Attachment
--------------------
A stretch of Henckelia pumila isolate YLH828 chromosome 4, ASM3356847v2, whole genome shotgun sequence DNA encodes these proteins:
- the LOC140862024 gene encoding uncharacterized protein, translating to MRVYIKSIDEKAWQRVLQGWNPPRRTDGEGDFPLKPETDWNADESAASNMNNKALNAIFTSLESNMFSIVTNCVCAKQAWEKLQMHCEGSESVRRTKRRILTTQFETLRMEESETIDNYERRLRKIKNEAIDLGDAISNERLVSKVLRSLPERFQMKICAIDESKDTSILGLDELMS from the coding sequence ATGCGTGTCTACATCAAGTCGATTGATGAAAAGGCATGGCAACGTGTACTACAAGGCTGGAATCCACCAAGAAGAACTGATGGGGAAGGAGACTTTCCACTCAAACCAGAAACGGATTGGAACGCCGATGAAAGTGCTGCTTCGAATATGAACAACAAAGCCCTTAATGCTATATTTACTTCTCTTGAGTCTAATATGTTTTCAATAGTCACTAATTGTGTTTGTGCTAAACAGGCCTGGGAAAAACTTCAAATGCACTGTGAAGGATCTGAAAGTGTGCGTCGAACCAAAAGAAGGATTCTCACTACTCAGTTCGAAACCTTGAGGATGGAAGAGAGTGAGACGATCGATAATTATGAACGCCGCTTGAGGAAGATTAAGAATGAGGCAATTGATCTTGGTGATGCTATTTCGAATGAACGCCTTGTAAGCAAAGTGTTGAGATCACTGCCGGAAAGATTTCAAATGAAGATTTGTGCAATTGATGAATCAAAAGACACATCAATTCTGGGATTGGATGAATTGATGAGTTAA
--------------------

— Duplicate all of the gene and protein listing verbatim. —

A stretch of Henckelia pumila isolate YLH828 chromosome 4, ASM3356847v2, whole genome shotgun sequence DNA encodes these proteins:
- the LOC140862024 gene encoding uncharacterized protein, translating to MRVYIKSIDEKAWQRVLQGWNPPRRTDGEGDFPLKPETDWNADESAASNMNNKALNAIFTSLESNMFSIVTNCVCAKQAWEKLQMHCEGSESVRRTKRRILTTQFETLRMEESETIDNYERRLRKIKNEAIDLGDAISNERLVSKVLRSLPERFQMKICAIDESKDTSILGLDELMS from the coding sequence ATGCGTGTCTACATCAAGTCGATTGATGAAAAGGCATGGCAACGTGTACTACAAGGCTGGAATCCACCAAGAAGAACTGATGGGGAAGGAGACTTTCCACTCAAACCAGAAACGGATTGGAACGCCGATGAAAGTGCTGCTTCGAATATGAACAACAAAGCCCTTAATGCTATATTTACTTCTCTTGAGTCTAATATGTTTTCAATAGTCACTAATTGTGTTTGTGCTAAACAGGCCTGGGAAAAACTTCAAATGCACTGTGAAGGATCTGAAAGTGTGCGTCGAACCAAAAGAAGGATTCTCACTACTCAGTTCGAAACCTTGAGGATGGAAGAGAGTGAGACGATCGATAATTATGAACGCCGCTTGAGGAAGATTAAGAATGAGGCAATTGATCTTGGTGATGCTATTTCGAATGAACGCCTTGTAAGCAAAGTGTTGAGATCACTGCCGGAAAGATTTCAAATGAAGATTTGTGCAATTGATGAATCAAAAGACACATCAATTCTGGGATTGGATGAATTGATGAGTTAA